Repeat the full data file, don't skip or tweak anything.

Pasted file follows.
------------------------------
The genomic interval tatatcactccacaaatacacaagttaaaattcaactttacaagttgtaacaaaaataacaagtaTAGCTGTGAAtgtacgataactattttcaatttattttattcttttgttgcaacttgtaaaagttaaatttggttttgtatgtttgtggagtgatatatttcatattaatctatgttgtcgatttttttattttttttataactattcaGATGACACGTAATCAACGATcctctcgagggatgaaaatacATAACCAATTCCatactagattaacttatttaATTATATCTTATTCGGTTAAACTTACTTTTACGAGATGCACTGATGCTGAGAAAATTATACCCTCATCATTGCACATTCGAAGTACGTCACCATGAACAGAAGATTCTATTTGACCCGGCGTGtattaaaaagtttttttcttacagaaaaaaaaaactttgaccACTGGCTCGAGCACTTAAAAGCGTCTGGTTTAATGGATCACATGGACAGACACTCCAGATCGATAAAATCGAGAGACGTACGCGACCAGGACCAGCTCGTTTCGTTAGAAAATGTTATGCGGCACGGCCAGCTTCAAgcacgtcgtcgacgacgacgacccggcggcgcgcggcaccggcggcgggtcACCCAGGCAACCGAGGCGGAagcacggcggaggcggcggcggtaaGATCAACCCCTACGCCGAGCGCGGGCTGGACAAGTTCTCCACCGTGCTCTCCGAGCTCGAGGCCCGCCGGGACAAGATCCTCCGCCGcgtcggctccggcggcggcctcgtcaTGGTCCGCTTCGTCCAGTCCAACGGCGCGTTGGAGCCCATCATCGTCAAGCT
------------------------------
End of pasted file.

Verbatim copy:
The genomic interval tatatcactccacaaatacacaagttaaaattcaactttacaagttgtaacaaaaataacaagtaTAGCTGTGAAtgtacgataactattttcaatttattttattcttttgttgcaacttgtaaaagttaaatttggttttgtatgtttgtggagtgatatatttcatattaatctatgttgtcgatttttttattttttttataactattcaGATGACACGTAATCAACGATcctctcgagggatgaaaatacATAACCAATTCCatactagattaacttatttaATTATATCTTATTCGGTTAAACTTACTTTTACGAGATGCACTGATGCTGAGAAAATTATACCCTCATCATTGCACATTCGAAGTACGTCACCATGAACAGAAGATTCTATTTGACCCGGCGTGtattaaaaagtttttttcttacagaaaaaaaaaactttgaccACTGGCTCGAGCACTTAAAAGCGTCTGGTTTAATGGATCACATGGACAGACACTCCAGATCGATAAAATCGAGAGACGTACGCGACCAGGACCAGCTCGTTTCGTTAGAAAATGTTATGCGGCACGGCCAGCTTCAAgcacgtcgtcgacgacgacgacccggcggcgcgcggcaccggcggcgggtcACCCAGGCAACCGAGGCGGAagcacggcggaggcggcggcggtaaGATCAACCCCTACGCCGAGCGCGGGCTGGACAAGTTCTCCACCGTGCTCTCCGAGCTCGAGGCCCGCCGGGACAAGATCCTCCGCCGcgtcggctccggcggcggcctcgtcaTGGTCCGCTTCGTCCAGTCCAACGGCGCGTTGGAGCCCATCATCGTCAAGCT